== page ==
Religious sites in Germany

St. Martin's Church

St. Martin's Church in Biberach was built in 1337-1366 and served as the parish church of Biberach before the Reformation. With the conversion of almost the entire population of the town to Lutheran Protestantism, the church was used for Lutheran services. Then, in 1548 the Holy Roman Emperor Charles V ordered that Catholic services be resumed. The solution was to divide the church, with Catholic services held in the form ...
Founded: 1337-1366 | Location: Biberach an der Riß, Germany

Brauweiler Abbey

Brauweiler Abbey, a former Benedictine monastery, founded and endowed in 1024 by Pfalzgraf Ezzo, count palatine of Lotharingia of the Ezzonian dynasty and his wife Matilda of Germany, a daughter of Emperor Otto II and Theophano. Ezzo and Matilda were buried here, as were their two eldest sons Liudolf, Count Palatine of Lotharingia (d. 1031) and Otto II, Duke of Swabia (d. 1047). From 1065 until his deat ...
Founded: 1024 | Location: Brauweiler, Germany

Salem Abbey

Salem Abbey was a very prominent Cistercian monastery founded in 1136 by Gunthram of Adelsreute (d. 1138) as a daughter house of Lützel Abbey in Alsace. Blessed Frowin of Bellevaux, formerly the travelling companion and interpreter of Bernard of Clairvaux, became the first abbot of Salem. The abbey soon became very prosperous. Extensive and magnificent buildings, erected in three squares, and a splendid church were cons ...
Founded: 1136 | Location: Salem, Germany

Kamp Abbey

Kamp Abbey was the first Cistercian monastery founded in German territory. It was founded in 1123 by Friedrich I, Archbishop of Cologne, and settled from Morimond Abbey. As the first Cistercian foundation in the region it attracted great endowments and became very wealthy and powerful. It was extremely active in the foundation of daughter houses. Kamp was largely rebuilt in the 15th century but suffered extensive d ...
Founded: 1123 | Location: Kamp-Lintfort, Germany

Füssen Franciscan Monastery

The Franciscan Monastery was inaugurated in 1628, but damaged already in 1632 by the Swedish army. The restoration took place in the late 1600 and the new wing dates from 1712. The church of St. Stephen was built between 1763-1767. The monastery is the official end of the Romantic Road – a sign is available for photographic proof of a visit. However, the main reason to visit is the fine views that can be enjoyed fr ...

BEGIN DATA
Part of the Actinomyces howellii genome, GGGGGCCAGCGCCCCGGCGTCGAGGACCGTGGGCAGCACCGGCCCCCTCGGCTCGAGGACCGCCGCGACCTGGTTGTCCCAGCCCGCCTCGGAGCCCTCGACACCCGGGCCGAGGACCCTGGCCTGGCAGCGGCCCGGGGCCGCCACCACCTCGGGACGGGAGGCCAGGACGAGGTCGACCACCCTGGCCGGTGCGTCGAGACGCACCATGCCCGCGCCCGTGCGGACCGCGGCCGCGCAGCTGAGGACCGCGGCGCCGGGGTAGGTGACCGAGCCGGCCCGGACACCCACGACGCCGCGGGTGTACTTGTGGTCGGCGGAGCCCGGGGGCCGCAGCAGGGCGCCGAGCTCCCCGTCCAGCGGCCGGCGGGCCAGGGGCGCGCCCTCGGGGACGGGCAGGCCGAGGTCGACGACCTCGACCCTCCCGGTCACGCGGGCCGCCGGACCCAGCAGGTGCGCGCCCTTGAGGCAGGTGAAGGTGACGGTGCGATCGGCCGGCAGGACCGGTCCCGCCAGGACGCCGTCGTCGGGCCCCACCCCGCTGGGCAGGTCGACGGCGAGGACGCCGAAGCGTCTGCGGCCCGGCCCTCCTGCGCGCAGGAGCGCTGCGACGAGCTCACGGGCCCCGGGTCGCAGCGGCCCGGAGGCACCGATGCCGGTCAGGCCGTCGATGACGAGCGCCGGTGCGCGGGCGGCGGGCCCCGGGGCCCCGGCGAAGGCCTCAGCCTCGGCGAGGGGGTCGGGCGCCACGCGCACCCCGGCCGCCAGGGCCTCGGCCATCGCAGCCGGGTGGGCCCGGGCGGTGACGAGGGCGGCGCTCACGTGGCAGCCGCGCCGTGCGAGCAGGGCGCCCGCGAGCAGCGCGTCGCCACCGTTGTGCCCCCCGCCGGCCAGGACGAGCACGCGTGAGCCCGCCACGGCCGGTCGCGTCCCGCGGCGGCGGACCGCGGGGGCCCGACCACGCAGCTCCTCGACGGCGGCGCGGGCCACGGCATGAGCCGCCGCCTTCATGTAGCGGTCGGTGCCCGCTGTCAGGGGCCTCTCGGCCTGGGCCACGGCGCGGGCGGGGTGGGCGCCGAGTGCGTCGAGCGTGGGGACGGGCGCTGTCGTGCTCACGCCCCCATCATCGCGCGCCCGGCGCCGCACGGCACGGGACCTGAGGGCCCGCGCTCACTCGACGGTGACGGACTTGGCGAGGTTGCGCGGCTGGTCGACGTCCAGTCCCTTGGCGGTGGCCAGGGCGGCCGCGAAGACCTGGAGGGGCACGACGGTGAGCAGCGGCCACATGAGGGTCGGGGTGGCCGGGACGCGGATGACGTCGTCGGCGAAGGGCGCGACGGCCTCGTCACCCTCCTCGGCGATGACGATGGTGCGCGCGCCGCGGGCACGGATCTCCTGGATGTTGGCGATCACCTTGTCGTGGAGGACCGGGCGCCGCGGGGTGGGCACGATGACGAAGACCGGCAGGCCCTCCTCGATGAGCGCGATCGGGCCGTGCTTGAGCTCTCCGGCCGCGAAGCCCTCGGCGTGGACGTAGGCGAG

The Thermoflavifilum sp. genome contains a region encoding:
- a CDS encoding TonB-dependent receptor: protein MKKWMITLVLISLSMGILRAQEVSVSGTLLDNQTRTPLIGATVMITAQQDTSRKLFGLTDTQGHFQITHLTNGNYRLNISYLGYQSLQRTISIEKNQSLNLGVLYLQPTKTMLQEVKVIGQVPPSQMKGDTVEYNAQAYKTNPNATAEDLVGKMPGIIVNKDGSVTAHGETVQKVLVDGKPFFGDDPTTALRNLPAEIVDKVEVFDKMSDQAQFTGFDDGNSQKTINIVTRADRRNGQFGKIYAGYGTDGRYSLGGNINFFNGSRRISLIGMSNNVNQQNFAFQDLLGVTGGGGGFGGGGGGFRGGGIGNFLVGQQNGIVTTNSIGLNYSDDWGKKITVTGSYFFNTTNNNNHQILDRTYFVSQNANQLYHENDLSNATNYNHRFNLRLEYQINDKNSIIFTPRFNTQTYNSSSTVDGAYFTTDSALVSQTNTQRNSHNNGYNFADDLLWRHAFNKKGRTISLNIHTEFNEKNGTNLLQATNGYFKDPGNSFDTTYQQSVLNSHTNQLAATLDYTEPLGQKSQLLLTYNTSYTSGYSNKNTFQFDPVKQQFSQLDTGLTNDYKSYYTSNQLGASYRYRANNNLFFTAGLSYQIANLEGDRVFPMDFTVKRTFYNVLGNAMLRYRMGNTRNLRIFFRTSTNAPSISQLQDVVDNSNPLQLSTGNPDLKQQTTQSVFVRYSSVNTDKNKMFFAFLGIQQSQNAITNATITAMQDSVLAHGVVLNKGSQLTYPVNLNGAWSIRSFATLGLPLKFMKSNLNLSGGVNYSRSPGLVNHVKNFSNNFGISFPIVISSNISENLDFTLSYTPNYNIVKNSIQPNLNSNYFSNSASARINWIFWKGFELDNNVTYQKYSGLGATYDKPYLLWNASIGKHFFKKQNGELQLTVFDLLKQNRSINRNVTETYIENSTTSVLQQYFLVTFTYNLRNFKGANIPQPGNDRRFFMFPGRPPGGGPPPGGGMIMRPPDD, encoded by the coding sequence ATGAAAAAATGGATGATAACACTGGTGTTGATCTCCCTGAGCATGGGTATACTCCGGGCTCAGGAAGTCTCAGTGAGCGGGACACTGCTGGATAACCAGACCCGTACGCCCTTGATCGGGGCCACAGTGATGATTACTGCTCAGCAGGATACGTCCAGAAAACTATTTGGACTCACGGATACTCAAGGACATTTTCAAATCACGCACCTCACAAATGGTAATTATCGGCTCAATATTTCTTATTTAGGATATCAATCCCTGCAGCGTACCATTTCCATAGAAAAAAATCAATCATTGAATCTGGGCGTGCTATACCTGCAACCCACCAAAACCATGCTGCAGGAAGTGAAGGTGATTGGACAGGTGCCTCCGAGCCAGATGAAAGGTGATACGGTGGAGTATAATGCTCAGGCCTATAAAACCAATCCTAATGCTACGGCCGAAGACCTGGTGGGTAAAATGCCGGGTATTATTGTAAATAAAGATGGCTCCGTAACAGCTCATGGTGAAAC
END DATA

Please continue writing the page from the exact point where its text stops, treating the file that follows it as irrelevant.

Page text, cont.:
Founded: 1628 | Location: Füssen, Germany

All Saints Abbey Ruins

All Saints' Abbey (Kloster Allerheiligen) was a Premonstratensian monastery founded around 1192 when a wooden chapel was built, which was gradually extended to be a monastery. In 1196 the foundation charter was issued by Duchess Uta of Schauenburg. In 1200 Philip of Swabia recognised the foundation, and in 1204 Pope Innocent III confirmed it. The first abbot was Gerung. In 1248 canons from All Saints were sent to Lorsch ...
Founded: 1192 | Location: Oppenau, Germany

Banz Abbey

Banz Abbey, now known as Schloss Banz, is a former Benedictine monastery. It was founded in about 1070 by Countess Alberada of Schweinfurt and her husband, Count Hermann of Habsberg-Kastl, and until the secularisation of 1803 was the oldest monastery on the upper Main. In the late Middle Ages and until 1575 only members of the nobility were accepted as monks. After the Thirty Years" War the abbey had to be re-built. ...
Founded: c. 1070 | Location: Bad Staffelstein, Germany

St. Nicholas Church

St. Nicholas Church (St. Nikolai Kirche) construction was started around 1230, making the building the second oldest church on the island. The size of the church was increased in 1470 and in 1508 the tower of the church was built. There is a bronze font in the church which dates from 1391. It is not certain how it arrived at the church, but the casting carried an inscription which records that the font was given by Korp ...
Founded: c. 1230 | Location: Burg auf Fehmarn, Germany

Michaelsberg Abbey

Michaelsberg Abbey is situated on the Michaelsberg ('St. Michael's Mount'), about 40 metres above the town of Siegburg. The hill was first inhabited about 800 by the Counts of Auelgau, who built a castle there. In 1064 the Archbishop of Cologne, Anno II of Cologne, founded a monastery there, dedicated to the Archangel Michael, from whom both the mountain and the abbey henceforward took their names. He appointed the ...